Jochen Griesbach carries out a diachronic study of the spatial distribution of the statuary dedications in the sanctuary of Apollo at Delos from the third to the second century B.C. The author argues that a change in the arrangement and dimensions of the statues took place across said period, and hypothesizes that it was a change in social values that spurred the local elites to present themselves as the guarantors of traditional democratic values. This change can be observed both in the new sculptural arrangement of the areas outside the sanctuary and in the homogenization and lack of individualization of the images, which in the third century B.C. had displayed a significant amount of competition and ostentation between members of the same social class.
Annalisa Lo Monaco analyzes the architectural evolution of the Panhellenic Sanctuary of Olympia across the Hellenistic period, focusing on the buildings of the second and first century B.C. in the area between the river Kaldeos and the hill of Kronos, such as the Southern Stoa Gymnasium, its monumental entrance, and the circular baths. The author shows how such buildings define the area as a training and resting place, and hypothesizes that the works may have been financed by the members of the Eleaean elites who were responsible for the administration of the sanctuary, although the latter point would benefit from some additional evidence and arguments.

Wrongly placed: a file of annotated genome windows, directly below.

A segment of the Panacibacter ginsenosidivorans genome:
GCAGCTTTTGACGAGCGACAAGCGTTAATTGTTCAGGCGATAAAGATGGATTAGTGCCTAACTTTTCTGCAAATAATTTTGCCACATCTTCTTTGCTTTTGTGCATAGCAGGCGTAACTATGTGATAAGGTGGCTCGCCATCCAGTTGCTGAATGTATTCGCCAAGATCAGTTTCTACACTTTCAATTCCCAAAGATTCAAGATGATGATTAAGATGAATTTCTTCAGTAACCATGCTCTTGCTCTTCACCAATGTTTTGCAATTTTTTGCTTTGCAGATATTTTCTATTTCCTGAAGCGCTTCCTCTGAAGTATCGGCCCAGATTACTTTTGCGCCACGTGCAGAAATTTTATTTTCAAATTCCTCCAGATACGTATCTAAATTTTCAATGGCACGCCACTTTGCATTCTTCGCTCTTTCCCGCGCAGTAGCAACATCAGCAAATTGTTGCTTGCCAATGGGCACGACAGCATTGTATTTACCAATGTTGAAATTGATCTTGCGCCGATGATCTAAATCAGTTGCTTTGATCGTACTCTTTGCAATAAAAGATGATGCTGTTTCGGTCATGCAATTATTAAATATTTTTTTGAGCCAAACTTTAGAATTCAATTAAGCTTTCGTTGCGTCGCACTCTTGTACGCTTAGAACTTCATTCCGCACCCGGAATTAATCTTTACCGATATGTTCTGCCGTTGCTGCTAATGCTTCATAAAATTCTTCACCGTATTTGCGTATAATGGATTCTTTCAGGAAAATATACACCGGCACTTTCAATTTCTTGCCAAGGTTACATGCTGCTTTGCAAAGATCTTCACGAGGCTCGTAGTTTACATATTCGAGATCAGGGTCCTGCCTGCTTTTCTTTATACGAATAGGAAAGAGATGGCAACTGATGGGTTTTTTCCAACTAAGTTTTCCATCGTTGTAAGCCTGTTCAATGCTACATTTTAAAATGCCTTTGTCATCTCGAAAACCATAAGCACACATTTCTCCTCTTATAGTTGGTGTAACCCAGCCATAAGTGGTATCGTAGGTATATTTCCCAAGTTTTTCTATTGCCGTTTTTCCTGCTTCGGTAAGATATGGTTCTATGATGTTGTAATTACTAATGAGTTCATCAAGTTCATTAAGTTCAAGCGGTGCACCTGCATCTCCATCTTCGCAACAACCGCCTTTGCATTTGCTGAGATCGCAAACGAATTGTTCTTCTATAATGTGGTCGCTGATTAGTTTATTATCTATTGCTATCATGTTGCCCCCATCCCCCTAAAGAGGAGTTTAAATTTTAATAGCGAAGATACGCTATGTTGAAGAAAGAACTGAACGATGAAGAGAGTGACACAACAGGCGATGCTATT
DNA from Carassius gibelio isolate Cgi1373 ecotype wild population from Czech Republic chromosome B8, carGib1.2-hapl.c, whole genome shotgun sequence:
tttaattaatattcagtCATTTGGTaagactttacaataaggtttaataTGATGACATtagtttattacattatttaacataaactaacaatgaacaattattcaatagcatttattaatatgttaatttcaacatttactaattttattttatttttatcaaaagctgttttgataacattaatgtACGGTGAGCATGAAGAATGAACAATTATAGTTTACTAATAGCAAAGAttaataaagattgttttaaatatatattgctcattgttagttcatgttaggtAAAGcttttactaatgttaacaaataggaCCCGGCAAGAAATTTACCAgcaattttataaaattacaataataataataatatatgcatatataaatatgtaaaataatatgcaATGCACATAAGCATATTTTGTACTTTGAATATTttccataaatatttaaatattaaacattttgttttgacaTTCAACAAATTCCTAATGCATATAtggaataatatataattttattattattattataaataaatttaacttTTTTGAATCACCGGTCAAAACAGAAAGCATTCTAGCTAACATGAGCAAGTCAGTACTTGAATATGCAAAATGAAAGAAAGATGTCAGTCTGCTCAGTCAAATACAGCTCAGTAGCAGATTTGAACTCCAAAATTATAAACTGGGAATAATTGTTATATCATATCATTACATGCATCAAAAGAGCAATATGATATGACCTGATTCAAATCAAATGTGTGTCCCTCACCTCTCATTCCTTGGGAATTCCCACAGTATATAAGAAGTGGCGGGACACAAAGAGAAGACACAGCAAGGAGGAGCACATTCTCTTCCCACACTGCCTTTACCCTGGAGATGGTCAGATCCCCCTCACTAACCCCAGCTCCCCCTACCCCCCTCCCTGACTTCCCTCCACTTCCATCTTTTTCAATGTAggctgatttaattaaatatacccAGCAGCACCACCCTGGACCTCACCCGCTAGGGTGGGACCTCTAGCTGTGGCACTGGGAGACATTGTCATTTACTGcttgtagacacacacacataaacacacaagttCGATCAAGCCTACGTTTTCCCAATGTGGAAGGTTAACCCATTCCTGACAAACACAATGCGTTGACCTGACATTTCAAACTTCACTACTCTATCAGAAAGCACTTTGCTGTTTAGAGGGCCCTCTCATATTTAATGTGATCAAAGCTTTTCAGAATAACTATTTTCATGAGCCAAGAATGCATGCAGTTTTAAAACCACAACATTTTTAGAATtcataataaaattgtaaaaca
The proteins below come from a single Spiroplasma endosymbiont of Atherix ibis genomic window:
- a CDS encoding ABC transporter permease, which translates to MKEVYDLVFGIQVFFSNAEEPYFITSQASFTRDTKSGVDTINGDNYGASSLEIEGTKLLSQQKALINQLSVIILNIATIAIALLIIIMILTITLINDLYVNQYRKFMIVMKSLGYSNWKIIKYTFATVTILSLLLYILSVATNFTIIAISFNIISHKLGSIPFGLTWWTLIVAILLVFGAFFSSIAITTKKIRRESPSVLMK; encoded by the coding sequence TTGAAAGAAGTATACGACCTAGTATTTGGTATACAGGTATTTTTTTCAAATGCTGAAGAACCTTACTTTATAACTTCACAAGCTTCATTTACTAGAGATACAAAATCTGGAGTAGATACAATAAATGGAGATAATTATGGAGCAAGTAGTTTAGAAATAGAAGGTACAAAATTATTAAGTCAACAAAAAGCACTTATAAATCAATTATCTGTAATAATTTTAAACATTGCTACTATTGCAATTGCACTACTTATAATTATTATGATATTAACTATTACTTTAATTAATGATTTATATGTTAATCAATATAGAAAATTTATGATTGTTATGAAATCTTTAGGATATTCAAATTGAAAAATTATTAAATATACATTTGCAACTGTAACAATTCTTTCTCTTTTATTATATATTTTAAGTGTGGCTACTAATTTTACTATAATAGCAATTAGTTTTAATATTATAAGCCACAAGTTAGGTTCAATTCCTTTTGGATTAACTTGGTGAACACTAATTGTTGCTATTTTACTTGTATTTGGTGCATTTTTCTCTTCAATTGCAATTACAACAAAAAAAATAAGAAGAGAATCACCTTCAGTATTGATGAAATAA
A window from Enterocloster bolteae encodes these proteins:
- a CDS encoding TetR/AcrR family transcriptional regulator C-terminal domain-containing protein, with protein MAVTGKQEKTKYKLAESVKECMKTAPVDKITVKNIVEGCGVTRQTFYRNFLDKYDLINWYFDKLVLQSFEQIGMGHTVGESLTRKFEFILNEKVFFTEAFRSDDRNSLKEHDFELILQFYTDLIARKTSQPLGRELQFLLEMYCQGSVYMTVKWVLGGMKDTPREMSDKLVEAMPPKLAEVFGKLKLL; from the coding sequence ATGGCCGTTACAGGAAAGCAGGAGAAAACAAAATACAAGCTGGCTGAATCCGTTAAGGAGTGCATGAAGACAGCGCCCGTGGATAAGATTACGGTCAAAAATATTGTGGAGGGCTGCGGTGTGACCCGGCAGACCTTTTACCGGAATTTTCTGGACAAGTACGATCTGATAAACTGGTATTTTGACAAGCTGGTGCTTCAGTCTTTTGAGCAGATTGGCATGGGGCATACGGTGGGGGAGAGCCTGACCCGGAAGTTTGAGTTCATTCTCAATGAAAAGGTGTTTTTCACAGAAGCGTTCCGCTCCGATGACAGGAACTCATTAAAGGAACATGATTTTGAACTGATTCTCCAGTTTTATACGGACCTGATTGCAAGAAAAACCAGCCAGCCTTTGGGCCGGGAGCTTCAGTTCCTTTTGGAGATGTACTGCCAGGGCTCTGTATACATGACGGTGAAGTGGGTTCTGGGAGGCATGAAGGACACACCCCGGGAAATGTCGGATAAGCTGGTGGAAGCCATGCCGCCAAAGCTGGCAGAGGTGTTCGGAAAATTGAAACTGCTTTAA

Milena Melfi undertakes a study of two of Greece’s great religious centres, contextualized within a specific moment of their history: the Asklepieion of Epidauros after the destruction of Corinth in 146 B.C., and the Asklepieion of Athens after the siege of Sulla in 86 B.C. For the Asklepieion of Epidauros, the author analyzes the Roman appropriation and reutilization of votive objects, such as Mummius’ reuse of two statue bases, one originally representing the god Asklepios and coming to symbolize Mummius’ piety, and the other from the representation of a naval victory of the Achaean koinon, which comes to celebrate Mummius’ military deeds. The author also dates the inscription IG II 2 1035 from the Asklepieion at Athens to the years following Sulla’s sack of Athens by linking it to the euergetic work carried out by Diokles and Sokrates Kephisiaeus in that same period. The chapter has the merit of providing an in-depth analysis of the Roman process of appropriation, reutilization, and resemantization as instruments for integration with Greek sanctuaries.